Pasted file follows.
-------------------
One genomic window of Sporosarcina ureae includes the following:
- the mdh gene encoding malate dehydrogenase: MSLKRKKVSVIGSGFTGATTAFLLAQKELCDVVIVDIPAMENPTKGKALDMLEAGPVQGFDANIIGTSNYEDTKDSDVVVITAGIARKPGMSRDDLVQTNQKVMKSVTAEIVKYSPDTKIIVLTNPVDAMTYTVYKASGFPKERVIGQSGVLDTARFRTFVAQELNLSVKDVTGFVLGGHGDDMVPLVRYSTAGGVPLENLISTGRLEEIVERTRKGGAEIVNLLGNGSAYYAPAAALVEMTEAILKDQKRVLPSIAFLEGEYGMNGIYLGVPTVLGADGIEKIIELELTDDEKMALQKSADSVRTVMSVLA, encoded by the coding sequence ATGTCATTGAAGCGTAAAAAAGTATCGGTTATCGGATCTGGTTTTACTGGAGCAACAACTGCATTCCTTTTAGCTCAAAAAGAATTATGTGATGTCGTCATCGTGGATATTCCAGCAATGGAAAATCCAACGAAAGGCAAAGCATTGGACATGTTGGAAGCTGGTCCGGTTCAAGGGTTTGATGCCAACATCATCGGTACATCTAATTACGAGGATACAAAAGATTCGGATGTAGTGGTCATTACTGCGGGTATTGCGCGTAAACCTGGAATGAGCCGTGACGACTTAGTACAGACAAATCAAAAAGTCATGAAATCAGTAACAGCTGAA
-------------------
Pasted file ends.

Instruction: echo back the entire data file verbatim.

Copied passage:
One genomic window of Sporosarcina ureae includes the following:
- the mdh gene encoding malate dehydrogenase: MSLKRKKVSVIGSGFTGATTAFLLAQKELCDVVIVDIPAMENPTKGKALDMLEAGPVQGFDANIIGTSNYEDTKDSDVVVITAGIARKPGMSRDDLVQTNQKVMKSVTAEIVKYSPDTKIIVLTNPVDAMTYTVYKASGFPKERVIGQSGVLDTARFRTFVAQELNLSVKDVTGFVLGGHGDDMVPLVRYSTAGGVPLENLISTGRLEEIVERTRKGGAEIVNLLGNGSAYYAPAAALVEMTEAILKDQKRVLPSIAFLEGEYGMNGIYLGVPTVLGADGIEKIIELELTDDEKMALQKSADSVRTVMSVLA, encoded by the coding sequence ATGTCATTGAAGCGTAAAAAAGTATCGGTTATCGGATCTGGTTTTACTGGAGCAACAACTGCATTCCTTTTAGCTCAAAAAGAATTATGTGATGTCGTCATCGTGGATATTCCAGCAATGGAAAATCCAACGAAAGGCAAAGCATTGGACATGTTGGAAGCTGGTCCGGTTCAAGGGTTTGATGCCAACATCATCGGTACATCTAATTACGAGGATACAAAAGATTCGGATGTAGTGGTCATTACTGCGGGTATTGCGCGTAAACCTGGAATGAGCCGTGACGACTTAGTACAGACAAATCAAAAAGTCATGAAATCAGTAACAGCTGAA